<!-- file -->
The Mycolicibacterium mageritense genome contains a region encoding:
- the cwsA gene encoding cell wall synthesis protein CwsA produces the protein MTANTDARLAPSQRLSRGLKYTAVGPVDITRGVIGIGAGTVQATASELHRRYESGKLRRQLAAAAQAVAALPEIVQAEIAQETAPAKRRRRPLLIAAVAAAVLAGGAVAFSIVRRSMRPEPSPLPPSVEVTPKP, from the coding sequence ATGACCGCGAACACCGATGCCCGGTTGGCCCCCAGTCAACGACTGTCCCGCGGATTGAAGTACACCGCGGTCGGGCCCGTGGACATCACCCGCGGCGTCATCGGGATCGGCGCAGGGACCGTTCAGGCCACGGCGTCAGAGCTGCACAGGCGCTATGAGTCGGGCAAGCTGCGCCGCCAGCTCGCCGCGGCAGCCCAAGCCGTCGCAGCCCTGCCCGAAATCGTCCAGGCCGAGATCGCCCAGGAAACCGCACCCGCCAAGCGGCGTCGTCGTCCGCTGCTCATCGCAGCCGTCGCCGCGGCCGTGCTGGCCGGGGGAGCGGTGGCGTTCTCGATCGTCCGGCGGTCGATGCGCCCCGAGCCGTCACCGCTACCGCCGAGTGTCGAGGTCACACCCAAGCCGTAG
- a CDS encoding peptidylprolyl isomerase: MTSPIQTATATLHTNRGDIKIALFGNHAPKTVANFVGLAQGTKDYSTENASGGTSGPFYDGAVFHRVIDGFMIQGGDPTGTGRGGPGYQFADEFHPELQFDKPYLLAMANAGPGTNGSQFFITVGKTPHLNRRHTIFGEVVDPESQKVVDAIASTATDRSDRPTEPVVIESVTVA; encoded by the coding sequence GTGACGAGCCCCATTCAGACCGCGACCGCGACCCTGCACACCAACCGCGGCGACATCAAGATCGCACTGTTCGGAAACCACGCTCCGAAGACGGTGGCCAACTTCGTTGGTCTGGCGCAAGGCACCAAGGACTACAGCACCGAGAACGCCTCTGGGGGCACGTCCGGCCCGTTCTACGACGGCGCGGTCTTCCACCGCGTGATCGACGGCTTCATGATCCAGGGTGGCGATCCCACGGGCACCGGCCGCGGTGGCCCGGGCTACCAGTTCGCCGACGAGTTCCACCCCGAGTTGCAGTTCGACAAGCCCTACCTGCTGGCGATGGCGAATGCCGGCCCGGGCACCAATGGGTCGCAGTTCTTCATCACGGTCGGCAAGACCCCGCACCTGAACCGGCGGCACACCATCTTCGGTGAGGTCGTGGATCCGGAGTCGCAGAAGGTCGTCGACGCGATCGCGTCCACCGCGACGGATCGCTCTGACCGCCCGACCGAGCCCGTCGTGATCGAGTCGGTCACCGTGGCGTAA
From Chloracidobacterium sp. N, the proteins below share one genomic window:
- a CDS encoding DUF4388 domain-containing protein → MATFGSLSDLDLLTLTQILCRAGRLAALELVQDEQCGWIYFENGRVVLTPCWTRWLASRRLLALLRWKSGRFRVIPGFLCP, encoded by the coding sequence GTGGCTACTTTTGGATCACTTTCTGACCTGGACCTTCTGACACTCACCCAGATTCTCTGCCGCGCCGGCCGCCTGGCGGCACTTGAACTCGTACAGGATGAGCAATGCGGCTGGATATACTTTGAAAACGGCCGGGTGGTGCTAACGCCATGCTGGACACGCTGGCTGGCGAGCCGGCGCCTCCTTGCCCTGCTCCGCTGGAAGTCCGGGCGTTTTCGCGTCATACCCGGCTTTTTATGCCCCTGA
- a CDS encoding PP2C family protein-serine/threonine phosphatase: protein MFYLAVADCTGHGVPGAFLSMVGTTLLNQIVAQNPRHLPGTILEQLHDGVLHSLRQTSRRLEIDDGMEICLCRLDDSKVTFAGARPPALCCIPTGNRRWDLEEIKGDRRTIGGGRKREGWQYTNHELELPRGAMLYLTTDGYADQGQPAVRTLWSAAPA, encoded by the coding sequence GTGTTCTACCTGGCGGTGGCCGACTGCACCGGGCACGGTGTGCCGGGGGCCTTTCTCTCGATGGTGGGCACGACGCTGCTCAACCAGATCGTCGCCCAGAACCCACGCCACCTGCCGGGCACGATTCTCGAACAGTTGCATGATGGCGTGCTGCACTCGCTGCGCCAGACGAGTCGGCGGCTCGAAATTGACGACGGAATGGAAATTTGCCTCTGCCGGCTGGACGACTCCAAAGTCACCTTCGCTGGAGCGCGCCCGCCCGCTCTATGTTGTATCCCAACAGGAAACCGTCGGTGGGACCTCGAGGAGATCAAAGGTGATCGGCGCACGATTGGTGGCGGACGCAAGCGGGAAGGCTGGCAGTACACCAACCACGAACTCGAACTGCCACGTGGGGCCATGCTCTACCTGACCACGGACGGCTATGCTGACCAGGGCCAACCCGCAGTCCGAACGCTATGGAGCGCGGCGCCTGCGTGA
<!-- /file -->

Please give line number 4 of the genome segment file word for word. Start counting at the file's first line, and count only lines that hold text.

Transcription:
From Chloracidobacterium sp. N, the proteins below share one genomic window: